By Mitch Traphagen (firstname.lastname@example.org)
RUSKIN - Nearly 8,000 volunteers from almost every imaginable career fanned out to share their experiences with students across Hillsborough County.
At Ruskin Elementary School, students were able to meet a cake decorator, a television news anchor, a veterinarian, and even a pitcher from the world champion Florida Marlins, among many others.
I was fortunate to be asked to speak at both Ruskin Elementary and Eisenhower Middle School about my job as a photojournalist for the Observer News. During the presentation, I shared photographs of everything from school children to celebrities and talked about both the good things and the serious responsibilities of reporting for a community newspaper.
One facet of the presentation invited the students to become journalists for the day. They were given student press passes and, in the case of Eisenhower, interviewed eighth-grade history teacher Mr. Grevert. At Ruskin the students interviewed school counselor Sue Chapin.
The students were told that they could ask any question but were reminded that they had to be respectful of the person they interviewed. They were also told that the person was not required to answer any given question. Additionally, the real-world of journalism has taken place in the form of editing. As virtually every parent knows, children are rarely shy about asking questions that most adults would not be excited about seeing in the newspaper. The middle school students, in particular, tended to ask questions about topics that, to be blunt, rarely, if ever appear in the pages of the Observer News. In other words, the personal and non-essential stuff has been edited - just like the real world of responsible journalism.
The students from both schools, however, were able to ask the questions necessary to give a good picture to the reader. The picture they created does much to show the outstanding level of dedication on the part of our local educators.
In the end it was a fun experience for me - hopefully the students thought so as well. Please continue reading for the work of some future journalists:
Mr. Grevertís Eighth Grade History Class:
Question: Mr. Grevert - what was the most memorable moment in your life?
Answer: Thatís a tough question, there have been quite a few. Probably when I proposed to my wife.
Q: Did you play football in college and if so, what was your number?
A: I played intramural sports in college - that was enough for me.
Q: When did you decide to become a teacher?
A: Thatís a good question. Basically when I got out of college, I went into the business world. Just when things started getting good, I started making money, I realized that it was just not something that I wanted to do. It kind of hit me - I always liked working with kids. Thatís what hit me - I wanted to be a teacher, to work with kids, to help them make decisions.
Q: Why did you want to be a history teacher?
A: Thatís a good question because Iím certified in two different fields - math and history. I love history. Iím always watching the history channel, Iím always learning about history. You guys are living through history now. I think itís important - so many kids do not know why we are where we are today. I think itís important for you to know.
Class: Thank you!
Ruskin Elementary School Fifth Grade Class:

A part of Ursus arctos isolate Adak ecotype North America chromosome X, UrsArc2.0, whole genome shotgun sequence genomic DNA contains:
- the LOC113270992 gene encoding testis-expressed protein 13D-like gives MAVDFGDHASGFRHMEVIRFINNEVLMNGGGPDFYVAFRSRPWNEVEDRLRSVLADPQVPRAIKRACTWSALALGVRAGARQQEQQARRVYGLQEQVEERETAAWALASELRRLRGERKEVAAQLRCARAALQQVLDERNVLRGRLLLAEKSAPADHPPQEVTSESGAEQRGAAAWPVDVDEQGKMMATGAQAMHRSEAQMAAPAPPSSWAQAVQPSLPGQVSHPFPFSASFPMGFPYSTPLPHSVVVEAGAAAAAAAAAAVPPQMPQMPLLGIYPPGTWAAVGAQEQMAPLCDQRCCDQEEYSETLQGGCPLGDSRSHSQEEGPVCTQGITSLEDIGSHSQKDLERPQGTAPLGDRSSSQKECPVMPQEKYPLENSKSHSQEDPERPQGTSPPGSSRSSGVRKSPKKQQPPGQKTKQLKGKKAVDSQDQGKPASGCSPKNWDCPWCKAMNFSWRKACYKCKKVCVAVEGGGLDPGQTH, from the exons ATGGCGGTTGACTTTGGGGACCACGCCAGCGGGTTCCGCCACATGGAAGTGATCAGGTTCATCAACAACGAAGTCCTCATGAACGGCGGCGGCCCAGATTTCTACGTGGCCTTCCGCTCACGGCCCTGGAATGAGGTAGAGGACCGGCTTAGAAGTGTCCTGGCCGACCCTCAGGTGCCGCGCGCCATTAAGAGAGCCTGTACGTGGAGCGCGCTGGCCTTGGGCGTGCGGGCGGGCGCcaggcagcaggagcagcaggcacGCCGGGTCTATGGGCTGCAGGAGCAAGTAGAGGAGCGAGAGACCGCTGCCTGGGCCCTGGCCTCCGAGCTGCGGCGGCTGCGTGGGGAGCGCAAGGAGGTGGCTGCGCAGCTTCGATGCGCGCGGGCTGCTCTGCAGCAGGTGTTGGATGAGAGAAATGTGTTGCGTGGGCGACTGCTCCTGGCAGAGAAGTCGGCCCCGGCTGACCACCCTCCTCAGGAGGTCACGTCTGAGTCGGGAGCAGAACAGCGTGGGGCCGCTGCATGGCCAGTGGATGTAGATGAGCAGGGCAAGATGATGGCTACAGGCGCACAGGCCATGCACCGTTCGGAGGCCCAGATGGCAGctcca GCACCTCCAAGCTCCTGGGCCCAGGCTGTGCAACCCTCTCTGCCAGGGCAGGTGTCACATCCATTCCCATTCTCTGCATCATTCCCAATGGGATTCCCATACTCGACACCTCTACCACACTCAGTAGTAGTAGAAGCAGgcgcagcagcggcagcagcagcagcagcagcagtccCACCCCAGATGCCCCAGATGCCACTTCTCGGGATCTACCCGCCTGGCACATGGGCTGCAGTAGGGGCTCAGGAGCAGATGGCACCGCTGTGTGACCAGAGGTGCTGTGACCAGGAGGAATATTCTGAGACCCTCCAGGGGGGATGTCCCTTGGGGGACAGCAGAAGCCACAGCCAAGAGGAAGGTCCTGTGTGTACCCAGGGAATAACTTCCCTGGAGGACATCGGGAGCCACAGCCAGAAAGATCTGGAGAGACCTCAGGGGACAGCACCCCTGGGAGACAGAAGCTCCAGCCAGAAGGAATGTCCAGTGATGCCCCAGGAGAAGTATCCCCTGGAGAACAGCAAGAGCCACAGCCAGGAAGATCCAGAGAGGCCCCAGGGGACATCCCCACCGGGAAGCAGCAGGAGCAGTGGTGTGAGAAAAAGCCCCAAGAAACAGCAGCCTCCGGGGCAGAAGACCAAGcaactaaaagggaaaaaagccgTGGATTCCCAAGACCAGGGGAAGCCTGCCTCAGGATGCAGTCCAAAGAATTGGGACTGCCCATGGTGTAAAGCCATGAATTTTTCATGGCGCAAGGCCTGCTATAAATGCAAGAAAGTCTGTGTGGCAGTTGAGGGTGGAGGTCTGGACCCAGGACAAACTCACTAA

Q: Ms. Chapin, what do you do for a living?
A: Iím a counselor at Ruskin Elementary.
Q: How long have you been working here?
A: I became a history teacher here in 1971 - and I had already taught one year up north. In 1973 became one of the first 15 counselors in Hillsborough County.
Q: Do you have any kids?
A: I have two children - actually theyíre not kids anymore. I have a son whoís 26 that lives in Boston and I have a daughter who is 25 that is working on her third degree. She has a bio-chem degree and she will soon be a geologist.
Q: Did you first go to school at Ruskin Elementary?
A: No Iím from Pennsylvania.
Q: Do you have a husband?
A: Yes I do and he flies a helicopter for News Channel 8 (oohs from the students).
Q: Do you like your job?
A: Like is not the right word. I love my job because I love you guys. I hope by now you know that because youíve been with me for six years since kindergarten.
Q: How much fun is your job?
A: My job for the most part is lots of fun. As long as things are going well and you are happy that makes me happy. The times my job isnít fun is when you are sad or in trouble or when you are not doing your best work.
Q: How long did it take you to be a counselor.
A: To become a counselor I had to go back to school to get a masterís degree. I had to get a second degree.
Q: When did you start school?
A: I started school in 1955 (oohs from the audience). I was five years old.
Q: How old were you when you started college?
A: I was 18 years old but I graduated when I was 20.
Q: How old were you when you started teaching?
A: I was 20 years old.
Q: Do you ever miss your family?
A: Thatís a good question. My mom died about five years ago and her birthday was Nov. 17. These past five years Iíve really missed her.
Q: Why did you want to be a counselor?
A: I think that as a counselor I can do more good. My job is to help you put a smile on your face, to help you do your best work and to help you get along with each other. If I can do that, to help you become successful adults then Iíve been successful.
Class: Thank you!
At Ruskin Elementary, the sound of a landing HCSO helicopter brought the interview - and my presentation - to a close.
Mitch Traphagen Photos
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